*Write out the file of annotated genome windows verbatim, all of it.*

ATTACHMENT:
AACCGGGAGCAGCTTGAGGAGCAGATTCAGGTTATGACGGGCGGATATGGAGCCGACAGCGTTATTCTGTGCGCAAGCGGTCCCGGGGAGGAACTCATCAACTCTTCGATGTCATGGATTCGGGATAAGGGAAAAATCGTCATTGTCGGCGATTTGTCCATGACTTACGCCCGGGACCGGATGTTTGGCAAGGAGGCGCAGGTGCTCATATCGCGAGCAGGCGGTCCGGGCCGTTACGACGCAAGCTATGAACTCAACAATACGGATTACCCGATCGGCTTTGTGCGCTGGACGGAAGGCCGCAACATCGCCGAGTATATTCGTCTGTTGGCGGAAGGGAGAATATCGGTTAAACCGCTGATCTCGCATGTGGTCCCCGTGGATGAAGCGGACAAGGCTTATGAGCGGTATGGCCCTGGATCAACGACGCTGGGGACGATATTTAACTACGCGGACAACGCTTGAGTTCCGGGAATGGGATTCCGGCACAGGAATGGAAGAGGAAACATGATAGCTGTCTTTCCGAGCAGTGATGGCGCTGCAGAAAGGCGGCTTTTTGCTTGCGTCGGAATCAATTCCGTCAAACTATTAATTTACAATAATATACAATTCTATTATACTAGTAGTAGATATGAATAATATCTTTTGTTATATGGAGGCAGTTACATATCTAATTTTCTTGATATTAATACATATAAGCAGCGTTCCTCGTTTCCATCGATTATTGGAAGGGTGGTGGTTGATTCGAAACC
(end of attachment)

AACCGGGAGCAGCTTGAGGAGCAGATTCAGGTTATGACGGGCGGATATGGAGCCGACAGCGTTATTCTGTGCGCAAGCGGTCCCGGGGAGGAACTCATCAACTCTTCGATGTCATGGATTCGGGATAAGGGAAAAATCGTCATTGTCGGCGATTTGTCCATGACTTACGCCCGGGACCGGATGTTTGGCAAGGAGGCGCAGGTGCTCATATCGCGAGCAGGCGGTCCGGGCCGTTACGACGCAAGCTATGAACTCAACAATACGGATTACCCGATCGGCTTTGTGCGCTGGACGGAAGGCCGCAACATCGCCGAGTATATTCGTCTGTTGGCGGAAGGGAGAATATCGGTTAAACCGCTGATCTCGCATGTGGTCCCCGTGGATGAAGCGGACAAGGCTTATGAGCGGTATGGCCCTGGATCAACGACGCTGGGGACGATATTTAACTACGCGGACAACGCTTGAGTTCCGGGAATGGGATTCCGGCACAGGAATGGAAGAGGAAACATGATAGCTGTCTTTCCGAGCAGTGATGGCGCTGCAGAAAGGCGGCTTTTTGCTTGCGTCGGAATCAATTCCGTCAAACTATTAATTTACAATAATATACAATTCTATTATACTAGTAGTAGATATGAATAATATCTTTTGTTATATGGAGGCAGTTACATATCTAATTTTCTTGATATTAATACATATAAGCAGCGTTCCTCGTTTCCATCGATTATTGGAAGGGTGGTGGTTGATTCGAAACC